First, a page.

Iris scanners can now identify us from 40 feet away

That allows camera’s that can do large scale large group/room people tracking. Pretty concerning. Response? glasses and contacts that spoof this. Even then though it can probably track the “anonymized” you in its area.

Factory Reset On Millions of Android Devices Doesn’t Wipe Storage – Slashdot

Nice work. So pretty much to securely dispose of your phone, physically destroy it.

NSA planned hack of Google app store

The US National Security Agency developed plans to hack into data links to app stores operated by Google and Samsung to plant spyware on smartphones, a media report said Thursday.

Meaning with any app you get through the store or possibly even software updates they could be appending their spyware. Beyond gross.


Guy hoverboards across a Canadian lake and into history

He recently piloted this prototype nearly 1000 feet across a Quebec lake to set the record. “The prototype can be used anywhere,” Duru explains in the video below. “But is usually tested over water because of how dangerously high it can fly

The attached video is pretty cool but also still shows this kind of device is still hilariously far from anything much practical.

Trojanized, Info-Stealing PuTTY Version Lurking Online – Slashdot

To my mind there is a big difference between package management as we see in the Linux world and App Stores that Mac and Windows are trying to push, but this is a good reason why we should start looking at at least App stores and more package management or those platforms, as key pieces of software for your system have to be fetched dangerously from the internet otherwise.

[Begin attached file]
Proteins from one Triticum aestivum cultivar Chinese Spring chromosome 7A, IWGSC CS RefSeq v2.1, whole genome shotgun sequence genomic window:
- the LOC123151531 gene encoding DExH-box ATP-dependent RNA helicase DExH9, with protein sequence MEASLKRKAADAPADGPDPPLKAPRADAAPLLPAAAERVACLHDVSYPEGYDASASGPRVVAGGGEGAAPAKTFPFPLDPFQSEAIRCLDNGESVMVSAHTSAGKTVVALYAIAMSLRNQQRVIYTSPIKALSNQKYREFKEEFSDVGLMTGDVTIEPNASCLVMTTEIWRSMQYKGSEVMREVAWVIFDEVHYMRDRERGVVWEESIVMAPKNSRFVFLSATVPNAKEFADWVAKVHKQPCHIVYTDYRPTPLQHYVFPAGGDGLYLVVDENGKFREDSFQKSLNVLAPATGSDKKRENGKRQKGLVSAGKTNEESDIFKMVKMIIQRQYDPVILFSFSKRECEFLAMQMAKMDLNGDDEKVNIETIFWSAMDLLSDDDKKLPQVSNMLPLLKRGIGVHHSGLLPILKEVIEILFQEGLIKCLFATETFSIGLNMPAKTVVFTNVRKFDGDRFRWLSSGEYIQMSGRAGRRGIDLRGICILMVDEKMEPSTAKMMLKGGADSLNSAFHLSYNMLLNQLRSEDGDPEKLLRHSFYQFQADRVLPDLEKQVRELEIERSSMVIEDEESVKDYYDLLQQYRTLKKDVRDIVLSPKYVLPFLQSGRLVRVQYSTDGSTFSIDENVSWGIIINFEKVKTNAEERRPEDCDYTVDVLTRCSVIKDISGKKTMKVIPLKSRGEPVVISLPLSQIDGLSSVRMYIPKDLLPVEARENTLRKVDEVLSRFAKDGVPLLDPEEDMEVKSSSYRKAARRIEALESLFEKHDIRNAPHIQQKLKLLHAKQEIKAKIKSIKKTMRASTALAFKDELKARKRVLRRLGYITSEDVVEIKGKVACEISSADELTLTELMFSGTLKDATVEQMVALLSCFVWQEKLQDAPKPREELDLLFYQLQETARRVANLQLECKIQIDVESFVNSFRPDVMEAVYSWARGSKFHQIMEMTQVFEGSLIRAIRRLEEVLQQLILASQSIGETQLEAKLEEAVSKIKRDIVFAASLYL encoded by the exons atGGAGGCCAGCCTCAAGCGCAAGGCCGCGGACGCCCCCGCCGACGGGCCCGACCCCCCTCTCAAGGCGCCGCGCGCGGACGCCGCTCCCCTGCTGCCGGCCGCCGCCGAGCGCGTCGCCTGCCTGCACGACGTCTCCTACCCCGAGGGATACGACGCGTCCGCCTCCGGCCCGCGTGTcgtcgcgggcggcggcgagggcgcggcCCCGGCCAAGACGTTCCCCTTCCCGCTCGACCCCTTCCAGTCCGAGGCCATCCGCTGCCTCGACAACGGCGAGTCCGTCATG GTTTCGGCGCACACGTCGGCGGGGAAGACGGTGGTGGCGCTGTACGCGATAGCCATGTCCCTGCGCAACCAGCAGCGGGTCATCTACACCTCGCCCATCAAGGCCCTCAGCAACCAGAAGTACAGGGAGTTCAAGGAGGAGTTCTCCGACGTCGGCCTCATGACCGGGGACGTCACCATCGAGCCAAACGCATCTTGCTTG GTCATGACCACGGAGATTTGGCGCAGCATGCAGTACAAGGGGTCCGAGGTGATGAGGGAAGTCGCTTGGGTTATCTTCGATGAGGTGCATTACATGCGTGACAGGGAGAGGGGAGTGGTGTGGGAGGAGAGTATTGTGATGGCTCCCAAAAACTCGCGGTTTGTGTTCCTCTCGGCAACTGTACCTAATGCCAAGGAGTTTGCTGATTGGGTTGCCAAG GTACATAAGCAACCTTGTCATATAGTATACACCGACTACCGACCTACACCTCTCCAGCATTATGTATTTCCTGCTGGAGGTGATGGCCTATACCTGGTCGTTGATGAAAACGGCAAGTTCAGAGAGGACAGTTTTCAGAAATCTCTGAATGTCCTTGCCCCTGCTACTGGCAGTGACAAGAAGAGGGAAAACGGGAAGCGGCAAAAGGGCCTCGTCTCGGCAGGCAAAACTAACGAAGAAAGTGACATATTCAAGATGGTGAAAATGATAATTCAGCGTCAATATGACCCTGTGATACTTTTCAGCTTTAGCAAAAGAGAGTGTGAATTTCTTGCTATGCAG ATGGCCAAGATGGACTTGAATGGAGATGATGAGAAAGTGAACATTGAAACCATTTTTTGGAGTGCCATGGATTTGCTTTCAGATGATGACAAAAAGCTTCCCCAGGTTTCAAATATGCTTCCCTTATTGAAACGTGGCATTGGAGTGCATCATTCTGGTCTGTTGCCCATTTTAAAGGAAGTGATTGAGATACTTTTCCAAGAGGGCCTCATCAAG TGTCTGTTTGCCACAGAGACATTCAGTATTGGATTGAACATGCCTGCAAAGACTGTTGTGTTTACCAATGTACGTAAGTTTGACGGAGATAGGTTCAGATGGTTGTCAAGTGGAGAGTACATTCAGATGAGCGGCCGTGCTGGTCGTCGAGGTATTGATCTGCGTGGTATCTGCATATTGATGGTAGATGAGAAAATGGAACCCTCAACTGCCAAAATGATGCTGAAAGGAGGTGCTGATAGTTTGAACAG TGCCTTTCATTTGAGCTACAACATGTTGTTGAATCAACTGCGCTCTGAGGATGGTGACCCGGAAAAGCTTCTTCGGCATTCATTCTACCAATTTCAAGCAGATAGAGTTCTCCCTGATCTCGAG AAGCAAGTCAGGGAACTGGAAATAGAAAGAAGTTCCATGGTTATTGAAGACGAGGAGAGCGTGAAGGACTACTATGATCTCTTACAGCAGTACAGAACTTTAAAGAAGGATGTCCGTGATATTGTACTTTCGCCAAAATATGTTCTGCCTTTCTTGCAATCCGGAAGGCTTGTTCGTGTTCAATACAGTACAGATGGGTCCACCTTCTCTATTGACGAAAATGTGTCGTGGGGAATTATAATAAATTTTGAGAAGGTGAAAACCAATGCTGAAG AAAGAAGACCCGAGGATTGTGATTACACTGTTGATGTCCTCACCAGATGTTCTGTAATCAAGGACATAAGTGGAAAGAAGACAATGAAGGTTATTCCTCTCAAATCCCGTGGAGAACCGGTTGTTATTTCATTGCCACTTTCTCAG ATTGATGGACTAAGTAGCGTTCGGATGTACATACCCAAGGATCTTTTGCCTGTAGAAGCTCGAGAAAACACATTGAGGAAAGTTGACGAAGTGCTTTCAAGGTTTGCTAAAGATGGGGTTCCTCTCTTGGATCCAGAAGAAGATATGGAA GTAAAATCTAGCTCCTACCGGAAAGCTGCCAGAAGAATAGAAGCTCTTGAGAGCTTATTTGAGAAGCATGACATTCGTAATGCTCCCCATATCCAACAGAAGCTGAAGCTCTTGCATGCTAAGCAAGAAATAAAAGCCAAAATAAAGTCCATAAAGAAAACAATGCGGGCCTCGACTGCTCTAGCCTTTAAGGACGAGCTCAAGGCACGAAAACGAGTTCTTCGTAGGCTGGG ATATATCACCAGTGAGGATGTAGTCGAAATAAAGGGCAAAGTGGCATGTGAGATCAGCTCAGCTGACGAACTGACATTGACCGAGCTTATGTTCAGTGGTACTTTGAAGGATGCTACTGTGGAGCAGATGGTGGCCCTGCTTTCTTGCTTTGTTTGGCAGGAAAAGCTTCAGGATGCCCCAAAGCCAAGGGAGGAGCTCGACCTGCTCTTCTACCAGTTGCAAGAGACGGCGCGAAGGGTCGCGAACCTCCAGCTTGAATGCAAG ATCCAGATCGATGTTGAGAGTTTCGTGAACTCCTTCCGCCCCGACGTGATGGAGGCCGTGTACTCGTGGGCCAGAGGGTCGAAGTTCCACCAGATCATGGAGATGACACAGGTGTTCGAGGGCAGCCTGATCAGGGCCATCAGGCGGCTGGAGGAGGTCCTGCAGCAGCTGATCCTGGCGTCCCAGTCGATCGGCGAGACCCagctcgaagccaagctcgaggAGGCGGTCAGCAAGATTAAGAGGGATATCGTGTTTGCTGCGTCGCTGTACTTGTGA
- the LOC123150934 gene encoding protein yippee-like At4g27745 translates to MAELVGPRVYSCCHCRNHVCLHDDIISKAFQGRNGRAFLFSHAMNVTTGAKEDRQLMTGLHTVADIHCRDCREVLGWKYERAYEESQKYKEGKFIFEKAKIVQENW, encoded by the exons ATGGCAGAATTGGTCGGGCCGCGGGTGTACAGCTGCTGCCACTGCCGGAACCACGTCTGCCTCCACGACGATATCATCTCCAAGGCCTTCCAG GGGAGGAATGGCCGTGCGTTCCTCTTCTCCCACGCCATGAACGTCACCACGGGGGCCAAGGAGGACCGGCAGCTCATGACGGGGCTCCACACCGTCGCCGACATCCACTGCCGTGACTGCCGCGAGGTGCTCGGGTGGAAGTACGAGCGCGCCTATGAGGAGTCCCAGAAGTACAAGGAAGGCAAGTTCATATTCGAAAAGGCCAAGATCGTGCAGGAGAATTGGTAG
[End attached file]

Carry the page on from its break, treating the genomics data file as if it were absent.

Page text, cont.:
Ocumetics Bionic Lens could give you vision 3x better than 20/20 – Technology & Science – CBC News

Interesting start but with lots more eye tech probably coming I’m not sure about too early committing to something not super reversible. Still, a promising development

After a Year of Secret Field-Testing, Brain-Controlled Bionic Legs Are Here – Slashdot

Very cool

Tiny palm-top UAV folds itself up like an origami quadcopter

Pocketable drone. Attach camera and perfect stealth surveillance/tracking device that’s rapidly deployable in the field


UK Criminals Use Drones To Case Burglary Prospects – Slashdot

Obviously, and probably not actually limited to the UK

IPsec Vulnerabilities and Software Security Prediction

IPsec 0-day and challenge that the software is also unmaintained and not good. Suggestion to look at alternatives

‘Logjam’ Vulnerability Threatens Encrypted Connections – Slashdot

In other news all encryption is broken again, thanks to not well thought out 90s era laws. I can’t wait till even more of the economy is electronic and relying on even more hobbled security by more recent laws.